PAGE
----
If you are studying three languages we encourage you to spend some time during the summer vacation in the country of your third language.
If you're studying Chinese or Japanese, you'll spend the year studying at one of our partner universities in China or Japan.
Support for year abroad
You will receive lots of help to prepare for your year abroad, including:
- briefings covering practicalities like insurance, visas and student safety
- support in finding a work placement
- a Tandem Learning Scheme, to practise conversation in your foreign language and make in-country contacts, before you travel
- a training course for language assistants
There are also events in your second year where you can meet students who have already done their year abroad, Erasmus students from our partner universities in Europe, and Chinese and Japanese exchange students from our host universities in East Asia.
You'll be in contact with our Year Abroad team during your time abroad, and communicate with your personal tutor. You'll also write blog posts, reflecting on your linguistic, personal and professional development.
Facilities and environment
As a Modern Languages student, you'll be based at our city-centre campus, in the School of Modern Languages. We've been teaching modern languages in Newcastle for more than 100 years.
You will have access to language laboratories and the award-winning Language Resource Centre, with self-study resources for over 50 languages. You'll also have access to:
- specialist language learning software
- live foreign-language TV channels
You'll have the support of an academic member of staff as a personal tutor throughout your degree to help with academic and personal issues.
Peer mentors will help you in your first year. They are fellow students who can help you settle in and answer any questions you have when starting university.
Ability in languages is highly regarded by employers across all sectors, including industry and business. Employers value the linguistic skills and cultural awareness of graduates.
With ever more European and international connections, language skills are important and give you a real advantage in applying for a wide range of graduate jobs.
For some graduates teaching is a popular career choice, undertaking primary and secondary Postgraduate Certificate of Education (PGCE) or teaching English abroad. Others go into jobs where their language skills are desirable, such as the media, sales, e-commerce, and areas of finance.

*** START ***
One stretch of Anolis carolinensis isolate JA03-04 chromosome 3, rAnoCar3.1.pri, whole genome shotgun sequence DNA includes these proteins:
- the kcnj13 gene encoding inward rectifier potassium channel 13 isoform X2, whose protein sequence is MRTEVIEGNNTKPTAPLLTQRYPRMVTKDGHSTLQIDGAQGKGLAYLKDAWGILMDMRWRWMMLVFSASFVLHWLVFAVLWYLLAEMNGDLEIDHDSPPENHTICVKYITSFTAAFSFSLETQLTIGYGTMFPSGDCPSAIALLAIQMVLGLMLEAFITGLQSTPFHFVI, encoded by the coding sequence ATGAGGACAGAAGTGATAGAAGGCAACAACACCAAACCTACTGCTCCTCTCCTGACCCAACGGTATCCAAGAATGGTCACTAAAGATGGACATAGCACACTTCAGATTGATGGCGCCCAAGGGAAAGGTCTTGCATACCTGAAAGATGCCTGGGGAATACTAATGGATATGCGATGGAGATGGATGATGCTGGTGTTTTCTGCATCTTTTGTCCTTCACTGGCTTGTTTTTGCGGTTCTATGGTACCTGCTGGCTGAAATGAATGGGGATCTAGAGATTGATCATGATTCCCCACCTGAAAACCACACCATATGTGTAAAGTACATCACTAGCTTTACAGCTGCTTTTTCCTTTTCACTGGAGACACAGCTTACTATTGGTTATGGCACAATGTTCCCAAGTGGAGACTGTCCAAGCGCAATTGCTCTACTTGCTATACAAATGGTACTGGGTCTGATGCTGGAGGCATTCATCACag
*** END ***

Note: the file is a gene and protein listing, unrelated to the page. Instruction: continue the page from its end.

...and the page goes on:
Make a difference
The School of Modern Languages works with the University’s Careers Service to run an annual Employability Week, including an opportunity to network with recent graduates.
We also collaborate on the Modern Languages careers blog, Careers Translated. The blog gives you access to a range of relevant jobs, training and work experience opportunities, as well as interviews with alumni and employers, and general advice.
Our award-winning Careers Service is one of the largest and best in the country, and we have strong links with employers. We provide an extensive range of opportunities to all students through our ncl+ initiative.
All candidates are considered on an individual basis and we accept a broad range of qualifications. The entrance requirements below apply to 2020 entry.
Other UK qualifications (and PARTNERS)
Qualifications from outside the UK
English Language requirements
Through our PARTNERS programme, you could receive an offer up to three grades lower than the typical requirements, and get support throughout the application process. To apply through PARTNERS, you must be based in the UK and meet our eligibility criteria.
Entrance courses (INTO)
International Pathway Courses are specialist programmes designed for international students who want to study in the UK. We provide a range of study options for international students in partnership with INTO.
This policy applies to all undergraduate and postgraduate admissions at Newcastle University, including Newcastle University London. It is intended to provide information about our admissions policies and procedures to applicants and potential applicants, to their advisors and family members, and to staff of the University.
Tuition fees and scholarships
Tuition fees for 2020 entry (per year)
The maximum fee that we are permitted to charge for UK students is set by the UK government.
As a general principle, you should expect the tuition fee to increase in each subsequent academic year of your course, subject to government regulations on fee increases and in line with inflation.
You will be charged tuition fees for each year of your degree programme (unless you are on a shorter exchange programme).
The tuition fee amount you will pay may increase slightly year on year as a result of inflation.
Year abroad and additional costs
For programmes where you can spend a year on a work placement or studying abroad, you will receive a significant fee reduction for that year.
Some of our degrees involve additional costs which are not covered by your tuition fees.
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Open days and events
The situation with Covid-19 means that we're unable to hold Open Days on campus. However, you don’t have to visit in person to experience Newcastle.
We will be holding a virtual event on:
• Saturday 19 September
From the comfort of your sofa you'll be able to:
• explore our beautiful campus
• find out about our vibrant city
• discover what students think about studying at Newcastle
You'll also have the opportunity to speak to academic staff and find out more about the subjects you're interested in.
How to apply
Apply through UCAS
To apply for undergraduate study at Newcastle University, you must use the online application system managed by the Universities and Colleges Admissions Service (UCAS). All UK schools and colleges, and a small number of EU and international establishments, are registered with UCAS. You will need:
- the UCAS name and institution codes for Newcastle University (NEWC/N21)
- the UCAS code for the course you want to apply for
- the UCAS 'buzzword' for your school or college
If you are applying independently, or are applying from a school or college which is not registered to manage applications, you will still use the Apply system. You will not need a buzzword.Apply through UCAS
Apply through an agent
International students often apply to us through an agent. Have a look at our recommended agents and get in touch with them.